Deep tech is crucial for the next big wave of innovation, say experts | Imperial News


For deep technology to rise to the challenge of solving the world’s most pressing problems, cooperation is essential, experts agreed at a conference.

Speakers and panelists from academia and the business community have gathered in person and online for the Business School’s seventh annual conference: Deep Tech: Harnessing the Next Big Wave of Innovation.

Industry leaders, policy makers, academics and researchers discussed the urgent need to rapidly advance deep technology to boost productivity and solve some of the most pressing challenges facing society today’ today, such as climate change and health crises. While disruptive innovations in science and engineering have the power to change the world, they require collaborative ecosystems to be commercialized successfully, experts agreed.

Experts also discussed the financing, incentives, business models and institutional frameworks essential for exploiting deep technologies.

Watch the full conference video below.

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The merits of risk and speed

The first keynote was delivered by Dame Kate Bingham, Managing Partner at SV Health Investors, who chaired the Vaccine Taskforce (VTF) during the COVID-19 pandemic. She described the role of the task force, a group led by the government’s chief scientific adviser, Patrick Vallance, to advance the development and production of a vaccine.

She also explored what the VTF’s work could teach us about innovation and how a venture capital mindset can be used to address global challenges.

“The main thing we had to deal with in government was that they accept uncertainty and that’s what we do in the adventure [capitalism],” she said. “I had a very clear mandate for speed, which was helpful, and they [the government] accepted the idea that we were going to take risks and that there would be losses.

She added: “The government calls it ‘no regrets funding’ and it was a game changer for us because if we didn’t have that we wouldn’t have been able to work as quickly as we did.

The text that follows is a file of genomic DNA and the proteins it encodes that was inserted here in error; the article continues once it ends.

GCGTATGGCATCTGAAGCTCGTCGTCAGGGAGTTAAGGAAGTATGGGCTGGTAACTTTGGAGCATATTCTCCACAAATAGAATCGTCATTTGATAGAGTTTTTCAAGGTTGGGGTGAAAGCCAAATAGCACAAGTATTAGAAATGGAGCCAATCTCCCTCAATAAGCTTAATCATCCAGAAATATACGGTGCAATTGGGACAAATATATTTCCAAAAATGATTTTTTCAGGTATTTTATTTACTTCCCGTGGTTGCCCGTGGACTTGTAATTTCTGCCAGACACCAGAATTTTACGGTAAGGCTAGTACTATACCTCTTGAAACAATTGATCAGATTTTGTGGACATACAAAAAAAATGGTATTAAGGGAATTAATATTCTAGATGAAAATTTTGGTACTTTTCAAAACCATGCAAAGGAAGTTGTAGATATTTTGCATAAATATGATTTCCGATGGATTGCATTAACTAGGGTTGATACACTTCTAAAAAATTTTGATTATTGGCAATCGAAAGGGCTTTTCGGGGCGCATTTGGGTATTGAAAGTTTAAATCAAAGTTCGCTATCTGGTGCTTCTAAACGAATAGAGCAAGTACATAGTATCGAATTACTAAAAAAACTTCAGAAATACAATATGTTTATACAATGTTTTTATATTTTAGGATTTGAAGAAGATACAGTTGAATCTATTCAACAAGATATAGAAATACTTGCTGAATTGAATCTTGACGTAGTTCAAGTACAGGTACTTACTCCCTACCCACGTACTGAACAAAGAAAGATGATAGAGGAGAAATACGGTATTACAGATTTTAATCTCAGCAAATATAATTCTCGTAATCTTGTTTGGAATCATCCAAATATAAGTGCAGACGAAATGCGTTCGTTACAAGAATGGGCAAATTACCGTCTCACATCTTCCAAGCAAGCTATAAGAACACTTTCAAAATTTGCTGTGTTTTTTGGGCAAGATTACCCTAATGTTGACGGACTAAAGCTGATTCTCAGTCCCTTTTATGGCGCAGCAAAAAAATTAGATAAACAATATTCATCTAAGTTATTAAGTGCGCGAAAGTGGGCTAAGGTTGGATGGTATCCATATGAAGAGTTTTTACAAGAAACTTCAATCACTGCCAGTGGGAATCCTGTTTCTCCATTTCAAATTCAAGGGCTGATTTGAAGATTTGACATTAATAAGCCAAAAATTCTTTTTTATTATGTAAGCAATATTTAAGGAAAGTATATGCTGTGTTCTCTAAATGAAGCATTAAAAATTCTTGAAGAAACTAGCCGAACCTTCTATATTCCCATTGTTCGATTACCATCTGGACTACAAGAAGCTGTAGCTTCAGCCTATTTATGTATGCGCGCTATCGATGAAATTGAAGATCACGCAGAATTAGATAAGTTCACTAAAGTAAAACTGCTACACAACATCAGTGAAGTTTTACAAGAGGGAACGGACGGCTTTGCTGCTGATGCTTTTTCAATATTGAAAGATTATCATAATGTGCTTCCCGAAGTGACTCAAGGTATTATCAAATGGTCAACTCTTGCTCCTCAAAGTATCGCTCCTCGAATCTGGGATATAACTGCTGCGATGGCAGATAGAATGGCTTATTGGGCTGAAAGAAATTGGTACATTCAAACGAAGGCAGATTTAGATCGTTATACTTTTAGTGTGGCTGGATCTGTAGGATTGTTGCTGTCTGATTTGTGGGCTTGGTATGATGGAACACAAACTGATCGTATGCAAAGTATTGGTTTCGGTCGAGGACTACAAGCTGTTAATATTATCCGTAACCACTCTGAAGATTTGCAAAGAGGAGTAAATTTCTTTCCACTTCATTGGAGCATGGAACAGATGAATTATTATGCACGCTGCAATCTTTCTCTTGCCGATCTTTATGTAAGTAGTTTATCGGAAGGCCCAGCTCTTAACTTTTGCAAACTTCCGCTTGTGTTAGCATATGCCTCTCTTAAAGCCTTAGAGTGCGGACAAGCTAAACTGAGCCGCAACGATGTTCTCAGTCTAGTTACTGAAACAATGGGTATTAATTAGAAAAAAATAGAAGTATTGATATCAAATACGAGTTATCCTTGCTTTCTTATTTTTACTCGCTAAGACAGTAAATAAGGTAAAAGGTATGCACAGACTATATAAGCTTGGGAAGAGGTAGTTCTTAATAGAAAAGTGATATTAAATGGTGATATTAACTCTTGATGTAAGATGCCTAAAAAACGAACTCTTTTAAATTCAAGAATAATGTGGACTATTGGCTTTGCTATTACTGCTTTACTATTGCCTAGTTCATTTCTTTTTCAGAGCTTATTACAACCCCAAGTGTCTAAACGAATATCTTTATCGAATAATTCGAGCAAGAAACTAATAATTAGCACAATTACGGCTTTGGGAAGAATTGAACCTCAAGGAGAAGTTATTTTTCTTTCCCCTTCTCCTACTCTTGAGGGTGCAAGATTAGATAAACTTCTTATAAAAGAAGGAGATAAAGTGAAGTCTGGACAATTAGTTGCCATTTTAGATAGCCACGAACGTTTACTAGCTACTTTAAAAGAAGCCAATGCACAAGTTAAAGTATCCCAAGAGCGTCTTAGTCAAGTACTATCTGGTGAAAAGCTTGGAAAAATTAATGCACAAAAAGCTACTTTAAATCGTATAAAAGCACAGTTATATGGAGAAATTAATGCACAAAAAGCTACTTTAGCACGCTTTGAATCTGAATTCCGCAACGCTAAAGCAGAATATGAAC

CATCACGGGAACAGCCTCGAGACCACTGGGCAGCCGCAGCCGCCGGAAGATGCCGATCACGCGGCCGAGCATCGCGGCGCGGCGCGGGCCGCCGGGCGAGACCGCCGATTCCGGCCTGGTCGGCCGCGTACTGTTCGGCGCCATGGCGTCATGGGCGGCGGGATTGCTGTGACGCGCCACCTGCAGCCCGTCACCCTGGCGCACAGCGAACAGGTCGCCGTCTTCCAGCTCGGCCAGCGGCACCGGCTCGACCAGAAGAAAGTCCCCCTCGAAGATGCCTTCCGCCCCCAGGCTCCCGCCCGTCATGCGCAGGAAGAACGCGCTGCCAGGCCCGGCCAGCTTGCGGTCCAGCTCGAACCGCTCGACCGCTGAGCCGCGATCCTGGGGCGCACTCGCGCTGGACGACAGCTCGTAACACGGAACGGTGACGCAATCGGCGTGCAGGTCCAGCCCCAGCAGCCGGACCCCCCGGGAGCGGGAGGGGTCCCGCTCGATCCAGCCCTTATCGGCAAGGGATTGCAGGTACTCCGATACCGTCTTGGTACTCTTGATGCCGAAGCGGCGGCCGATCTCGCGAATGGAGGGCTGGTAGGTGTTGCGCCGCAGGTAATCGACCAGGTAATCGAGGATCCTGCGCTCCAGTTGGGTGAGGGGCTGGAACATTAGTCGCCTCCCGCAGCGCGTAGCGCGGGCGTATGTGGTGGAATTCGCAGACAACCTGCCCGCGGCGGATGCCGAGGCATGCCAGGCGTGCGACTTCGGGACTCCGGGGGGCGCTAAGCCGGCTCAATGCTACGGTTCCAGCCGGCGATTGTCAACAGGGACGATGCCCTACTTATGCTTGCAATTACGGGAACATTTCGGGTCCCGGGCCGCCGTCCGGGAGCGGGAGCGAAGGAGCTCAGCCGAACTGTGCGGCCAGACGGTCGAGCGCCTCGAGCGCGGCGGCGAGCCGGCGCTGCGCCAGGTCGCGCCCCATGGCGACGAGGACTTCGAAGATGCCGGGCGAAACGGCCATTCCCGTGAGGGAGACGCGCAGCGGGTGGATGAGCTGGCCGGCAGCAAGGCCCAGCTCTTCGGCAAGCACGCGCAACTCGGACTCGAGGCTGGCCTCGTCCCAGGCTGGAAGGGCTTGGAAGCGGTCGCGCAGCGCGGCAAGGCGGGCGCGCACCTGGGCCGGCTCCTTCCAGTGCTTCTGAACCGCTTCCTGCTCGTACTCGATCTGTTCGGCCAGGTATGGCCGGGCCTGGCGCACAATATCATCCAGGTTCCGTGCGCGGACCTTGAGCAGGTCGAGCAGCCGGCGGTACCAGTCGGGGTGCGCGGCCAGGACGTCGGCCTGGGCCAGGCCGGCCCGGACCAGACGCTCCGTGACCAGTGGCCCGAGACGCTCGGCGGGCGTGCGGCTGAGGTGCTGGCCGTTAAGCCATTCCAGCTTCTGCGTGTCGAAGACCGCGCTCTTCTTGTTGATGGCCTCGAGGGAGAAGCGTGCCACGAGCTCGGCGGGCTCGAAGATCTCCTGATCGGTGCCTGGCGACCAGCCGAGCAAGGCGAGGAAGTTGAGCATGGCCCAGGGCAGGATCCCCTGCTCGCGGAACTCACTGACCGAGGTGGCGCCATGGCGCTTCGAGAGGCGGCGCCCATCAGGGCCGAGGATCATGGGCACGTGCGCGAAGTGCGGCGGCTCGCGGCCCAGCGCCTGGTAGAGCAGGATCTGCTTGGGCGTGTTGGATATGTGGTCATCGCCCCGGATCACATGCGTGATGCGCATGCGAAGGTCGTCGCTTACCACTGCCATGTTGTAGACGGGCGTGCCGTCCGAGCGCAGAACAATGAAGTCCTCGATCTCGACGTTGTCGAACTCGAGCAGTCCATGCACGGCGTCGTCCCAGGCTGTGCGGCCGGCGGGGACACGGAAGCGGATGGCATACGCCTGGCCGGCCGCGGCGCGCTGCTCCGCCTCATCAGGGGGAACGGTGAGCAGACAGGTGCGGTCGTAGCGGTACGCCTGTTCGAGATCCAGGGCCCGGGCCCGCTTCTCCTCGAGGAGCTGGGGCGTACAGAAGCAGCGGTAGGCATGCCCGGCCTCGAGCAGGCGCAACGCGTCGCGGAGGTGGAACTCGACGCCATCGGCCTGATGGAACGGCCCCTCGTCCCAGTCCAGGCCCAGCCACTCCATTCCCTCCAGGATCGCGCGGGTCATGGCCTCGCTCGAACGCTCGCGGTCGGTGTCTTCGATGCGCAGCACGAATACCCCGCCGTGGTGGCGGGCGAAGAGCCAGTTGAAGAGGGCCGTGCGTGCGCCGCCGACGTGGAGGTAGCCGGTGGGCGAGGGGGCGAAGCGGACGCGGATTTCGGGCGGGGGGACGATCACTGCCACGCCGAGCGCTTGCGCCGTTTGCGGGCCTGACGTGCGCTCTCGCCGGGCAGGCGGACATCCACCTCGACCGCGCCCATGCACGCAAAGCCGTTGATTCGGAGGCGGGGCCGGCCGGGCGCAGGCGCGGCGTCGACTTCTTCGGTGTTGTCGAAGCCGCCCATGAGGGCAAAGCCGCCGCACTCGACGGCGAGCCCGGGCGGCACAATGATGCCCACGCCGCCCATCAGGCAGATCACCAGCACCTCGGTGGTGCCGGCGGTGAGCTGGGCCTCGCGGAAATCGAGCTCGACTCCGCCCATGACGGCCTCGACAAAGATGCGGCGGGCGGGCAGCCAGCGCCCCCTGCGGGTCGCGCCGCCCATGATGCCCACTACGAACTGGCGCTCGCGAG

The success of VTF has led the G7 to commit to a 100-day response to the next pandemic, whether through global surveillance, observation of potential new pathogens, or preparation of prototype vaccines and therapies. The lessons about accepting uncertainty, risk and dramatic decision-making could also be applied to making rapid progress in other areas, such as Alzheimer’s disease, she said.

Why Deep Tech Matters

In a series of panel discussions, experts from academia, business, finance and government discussed the critical nature of some of the problems that deep technology can be used to solve, as well as some of the barriers to achievement of this objective.

Banmali Agrawala, president of infrastructure, defense and aerospace at Tata Sons, highlighted some of the “chronic issues” facing people in emerging markets, such as hunger, healthcare and poverty. poor education and climate change, and said that deep technology offers the possibility of a “quick fix” for these issues.

Speaking on a panel on deep technology and national security, Dr Deeph Chana, co-director of the Institute of Security Science and Technology at Imperial College London, said: “There is still a long way to go for the government to become sufficiently competent in technical matters. to understand what is happening in the technological space. This creates a huge problem when we talk about helping to create innovation processes and policies. »

Advancing deep technology

A common theme addressed at the event was the critical need for collaboration between business and academia to advance deep technology to help solve societal challenges.

Sir Ronald Cohen, Chairman of the Global Steering Group for Impact Investing, shared a positive message about the funding available for tech companies, stressing that “there is more money available than there is. There has never been for projects that want to produce impact as well as benefits”. .”

Professor Francisco Veloso, Dean of Imperial College Business School, said: “If we’re going to tackle some of the world’s fundamental challenges…we really need to use some of the technologies that are in leading labs around the world – and certainly at Imperial College – and think about how we put them in a position where they can go out into the world at scale and impact business and society at large. It is very difficult to do.

He went on to explain how the Imperial Institute for Deep Tech Entrepreneurship is using the College’s experience and connectivity to advance our understanding of these critical issues and the best ways to bring deep tech solutions to market.

Ramana Nada, Conference Chair and Professor of Entrepreneurial Finance at Imperial College Business School, closed the conference by reflecting on the importance of talent and in particular STEM talent in government and venture capital, as well as the potential of government to play a catalytic role. to get the most out of deep technology.

The conference was held at Scale space White City, the first workplace dedicated to helping scale-ups innovate and grow. Born of a joint venture between leading UK digital business builder Blenheim Chalcot and Imperial College London, the multi-disciplinary space is home to cutting-edge research, ideation and incubation environments with personalized support every step of the way. The scale space is based on the White City Innovation District (WCID) which is home to some of the most innovative organizations in the world, spanning life sciences, deep technology, media and creative arts. Learn more about WCID here.


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